You may recall my post recently about how Auckland Transport installing cycle lanes on Upper Harbour Dr – which I use to ride to work sometimes – actually made the road less safe. This was because in the process of installing the cycle lanes AT removed the existing broken yellow lines (BYLs) and it resulted in drivers parking in the cycle lanes. In some case like the example below they even parked over the cycle lane marking
AT’s response to why the BYLs were removed is below.
Motorists are not allowed to stop, stand or park in a cycle lane, relevant section is 6.6 of the Land Transport (Road User) Rule 2004.
The requirements for marking cycle lanes are outlined in section 11.2 of the Land Transport Rule: Traffic Control Devices 2004. A road controlling authority is not required to install broken yellow line markings to indicate that motorists should not park in cycle lanes. However, Section 12.1 (3) of the Land Transport Rule: Traffic Control Devices 2004 does allow a road controlling authority to install broken yellow lines if it deems it necessary.
Some of the legacy Council’s choose to install broken yellow line markings in addition to the cycle lane markings and some did not. This resulted in inconsistencies across the region, in some cases customers believed that if the broken yellow lines were not present they were allowed to park in the cycle lane.
In order to address this issue the Traffic Control Committee issued a directive in December 2014 advising that broken yellow lines should no longer be installed in cycle lanes. Existing broken yellow lines would be allowed to fade and would not be remarked. The purposes of this directive was to try to move the region towards a consistent approach that customers could easily understand.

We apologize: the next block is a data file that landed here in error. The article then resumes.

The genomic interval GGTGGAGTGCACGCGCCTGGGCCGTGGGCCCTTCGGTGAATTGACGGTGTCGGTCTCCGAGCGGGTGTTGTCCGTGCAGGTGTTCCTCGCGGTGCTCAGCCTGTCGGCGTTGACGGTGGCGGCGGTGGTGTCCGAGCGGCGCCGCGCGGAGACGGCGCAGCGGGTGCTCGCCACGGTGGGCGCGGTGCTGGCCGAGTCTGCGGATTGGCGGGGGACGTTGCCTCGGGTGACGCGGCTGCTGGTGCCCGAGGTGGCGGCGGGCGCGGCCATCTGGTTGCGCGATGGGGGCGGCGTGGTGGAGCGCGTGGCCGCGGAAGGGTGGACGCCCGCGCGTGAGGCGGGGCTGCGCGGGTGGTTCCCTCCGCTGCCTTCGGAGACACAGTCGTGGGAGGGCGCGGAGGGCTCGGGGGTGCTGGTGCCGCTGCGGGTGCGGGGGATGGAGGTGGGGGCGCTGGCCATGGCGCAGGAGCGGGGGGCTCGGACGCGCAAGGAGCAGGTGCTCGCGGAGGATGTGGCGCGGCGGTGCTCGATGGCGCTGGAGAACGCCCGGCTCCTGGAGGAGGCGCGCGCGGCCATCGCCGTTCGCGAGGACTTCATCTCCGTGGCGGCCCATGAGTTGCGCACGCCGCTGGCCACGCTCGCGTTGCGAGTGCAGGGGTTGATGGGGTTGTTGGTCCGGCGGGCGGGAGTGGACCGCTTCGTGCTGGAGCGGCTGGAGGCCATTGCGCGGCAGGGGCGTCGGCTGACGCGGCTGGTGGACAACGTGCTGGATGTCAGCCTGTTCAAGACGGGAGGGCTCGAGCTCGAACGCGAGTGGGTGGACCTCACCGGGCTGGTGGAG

The Traffic Control Committee consists of the Manager Road Corridor Access, Manager Parking and Enforcement, and Manager Road Corridor Operations. Authority for passing resolutions under bylaws was delegated by the Auckland Transport Board of Directors to the Traffic Control Committee at its meeting of 26 October 2010.
My post was followed up by one by Barb Cuthbert at Cycle Action Auckland about the issue and also about how often cycle lane marking is not up to scratch being faded not re-instated properly after road maintenance.
Following these posts Barb and I were invited to a meeting at AT to discuss the issue. We discussed a number of issues and the outcome was AT would reconsider their position. The great news is that has now happened and they’ve advised us the following
Following our meeting two weeks ago we have agreed a process for ensuring cyclelanes in our network are fit for purpose and consistent. We will be requiring the following from now:
- setting a new standard for marking cycle lanes which mandates the use of broken yellow lines.
- requiring that for maintenance of streets that include cycle lanes, as well as construction of new cycle lanes, the cycle symbols are marked when the lane markings are done rather than waiting for the greening to be applied.
In order to bring the current network up to standard we will be:
- reviewing all cycle lanes to ensure the markings are correct and that they have all required resolutions.
- developing a priority list of cyclelanes to bring up to standard.
- requiring the above be implemented on lower priority routes when routine maintenance occurs.
To help imbed these changes once we complete our review and priority location treatment we will:
- run an information campaign.
- develop a more robust education and information campaign for construction of new cyclelanes.
- work with our Parking team to enforce priority cycle lanes.
In my mind this is an excellent outcome and well done to AT for listening. It will obviously take some time for these changes to be rolled out across the city but it will be good to have a clear directive going forward.